“It requires a tremendous amount of sacrifice. You put in long hours,” Fallin said. “There probably were some days that you wondered, ‘Why in the heck are they making me do this?' and probably some days of ‘Can I do this?' But you all have proven that you are up for the task and that you are committed, dedicated.”
20 weeks of training
Trooper Cody Willis, chosen as the class spokesman, told stories of the cadets' time during their 20-week training and the bonds they formed.
“I distinctly remember one counselor asking us if we knew how to eat an elephant. Nobody knew the answer to that. He said ‘you eat it one bite at a time,' and he told us to keep that mind as we go through this academy,” Willis said.
The new troopers will be paired with a senior trooper for three months to learn the ropes in the area they will patrol.
“We aren't just going to throw them out there and have them get started,” trooper Betsy Randolph said. “They are actually going to learn that county of assignment with that senior trooper — from taking someone into custody to taking them to jail, booking them in, and going through the court system with them.”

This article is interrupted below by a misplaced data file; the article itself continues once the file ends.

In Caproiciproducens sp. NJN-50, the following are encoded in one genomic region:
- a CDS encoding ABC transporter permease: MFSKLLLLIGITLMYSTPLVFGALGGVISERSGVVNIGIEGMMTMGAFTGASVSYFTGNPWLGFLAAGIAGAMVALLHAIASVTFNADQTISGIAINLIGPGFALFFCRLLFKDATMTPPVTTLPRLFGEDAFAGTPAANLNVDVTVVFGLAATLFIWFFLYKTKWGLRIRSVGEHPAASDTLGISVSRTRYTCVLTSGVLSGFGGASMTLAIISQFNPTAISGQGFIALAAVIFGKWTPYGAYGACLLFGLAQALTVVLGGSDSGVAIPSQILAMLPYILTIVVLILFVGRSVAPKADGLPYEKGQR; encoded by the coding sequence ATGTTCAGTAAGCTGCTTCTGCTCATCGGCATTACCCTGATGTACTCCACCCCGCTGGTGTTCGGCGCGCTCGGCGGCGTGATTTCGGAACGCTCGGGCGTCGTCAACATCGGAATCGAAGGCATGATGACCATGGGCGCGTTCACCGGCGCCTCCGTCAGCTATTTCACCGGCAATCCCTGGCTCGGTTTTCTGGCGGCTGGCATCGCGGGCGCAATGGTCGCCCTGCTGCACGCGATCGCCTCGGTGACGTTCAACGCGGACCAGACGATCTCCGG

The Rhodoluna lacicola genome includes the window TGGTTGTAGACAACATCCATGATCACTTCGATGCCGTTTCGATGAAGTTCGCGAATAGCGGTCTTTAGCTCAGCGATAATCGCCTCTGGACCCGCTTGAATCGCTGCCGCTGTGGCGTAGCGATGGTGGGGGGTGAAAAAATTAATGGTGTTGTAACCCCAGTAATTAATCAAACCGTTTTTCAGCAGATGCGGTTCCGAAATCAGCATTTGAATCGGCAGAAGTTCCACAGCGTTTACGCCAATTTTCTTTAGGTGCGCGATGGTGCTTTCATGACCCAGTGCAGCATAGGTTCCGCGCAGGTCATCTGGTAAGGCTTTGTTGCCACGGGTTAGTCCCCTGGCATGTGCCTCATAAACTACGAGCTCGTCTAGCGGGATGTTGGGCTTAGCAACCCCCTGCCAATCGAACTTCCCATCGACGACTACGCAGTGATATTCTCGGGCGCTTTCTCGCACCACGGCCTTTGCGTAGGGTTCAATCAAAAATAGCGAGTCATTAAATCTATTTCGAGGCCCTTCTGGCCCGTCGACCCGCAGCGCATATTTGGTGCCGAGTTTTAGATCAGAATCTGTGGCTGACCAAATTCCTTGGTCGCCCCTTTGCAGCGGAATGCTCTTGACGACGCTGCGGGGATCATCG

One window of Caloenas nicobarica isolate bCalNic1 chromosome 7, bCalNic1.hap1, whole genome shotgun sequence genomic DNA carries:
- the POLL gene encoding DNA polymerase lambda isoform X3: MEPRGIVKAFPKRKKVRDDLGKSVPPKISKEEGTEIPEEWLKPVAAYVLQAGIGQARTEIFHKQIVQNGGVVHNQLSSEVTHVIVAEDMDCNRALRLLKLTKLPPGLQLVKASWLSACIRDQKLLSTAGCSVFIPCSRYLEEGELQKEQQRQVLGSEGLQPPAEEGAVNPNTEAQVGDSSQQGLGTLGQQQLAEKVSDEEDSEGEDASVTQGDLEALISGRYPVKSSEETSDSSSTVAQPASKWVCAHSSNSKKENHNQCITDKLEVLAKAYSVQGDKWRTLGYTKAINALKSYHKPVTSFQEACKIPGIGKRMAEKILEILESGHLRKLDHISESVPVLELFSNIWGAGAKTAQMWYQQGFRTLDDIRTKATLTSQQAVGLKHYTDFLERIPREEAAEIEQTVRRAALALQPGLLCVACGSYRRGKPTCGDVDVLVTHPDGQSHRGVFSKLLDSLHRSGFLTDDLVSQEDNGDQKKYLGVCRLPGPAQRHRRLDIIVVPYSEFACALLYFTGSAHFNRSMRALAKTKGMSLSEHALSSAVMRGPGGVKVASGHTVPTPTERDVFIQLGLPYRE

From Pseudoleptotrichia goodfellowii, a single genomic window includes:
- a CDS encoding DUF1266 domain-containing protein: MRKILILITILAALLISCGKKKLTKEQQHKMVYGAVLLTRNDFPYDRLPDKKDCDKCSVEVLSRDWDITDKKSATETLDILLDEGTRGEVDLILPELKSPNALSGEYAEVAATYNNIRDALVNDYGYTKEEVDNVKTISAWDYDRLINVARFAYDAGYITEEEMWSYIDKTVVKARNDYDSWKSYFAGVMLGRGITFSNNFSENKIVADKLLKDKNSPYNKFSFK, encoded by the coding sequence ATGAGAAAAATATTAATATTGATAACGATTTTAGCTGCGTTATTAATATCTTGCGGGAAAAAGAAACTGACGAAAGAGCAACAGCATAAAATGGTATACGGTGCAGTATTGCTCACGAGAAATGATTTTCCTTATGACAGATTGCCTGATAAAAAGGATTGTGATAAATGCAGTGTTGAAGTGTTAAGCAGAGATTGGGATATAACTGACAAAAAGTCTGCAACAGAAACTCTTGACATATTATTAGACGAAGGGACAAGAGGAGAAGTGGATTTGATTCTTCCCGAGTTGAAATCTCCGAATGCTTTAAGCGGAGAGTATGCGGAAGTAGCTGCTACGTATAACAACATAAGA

The patrol received 590 applications for next year's academy and will select about 50 cadets, Randolph said.
“Becoming a state trooper is a dream some of us have had since we were young,” Willis said. “There is something about chasing cars and arresting bad guys that appeal to us for some reason. This is one of those hero jobs that everyone seems to want and most adults wish they could do.”
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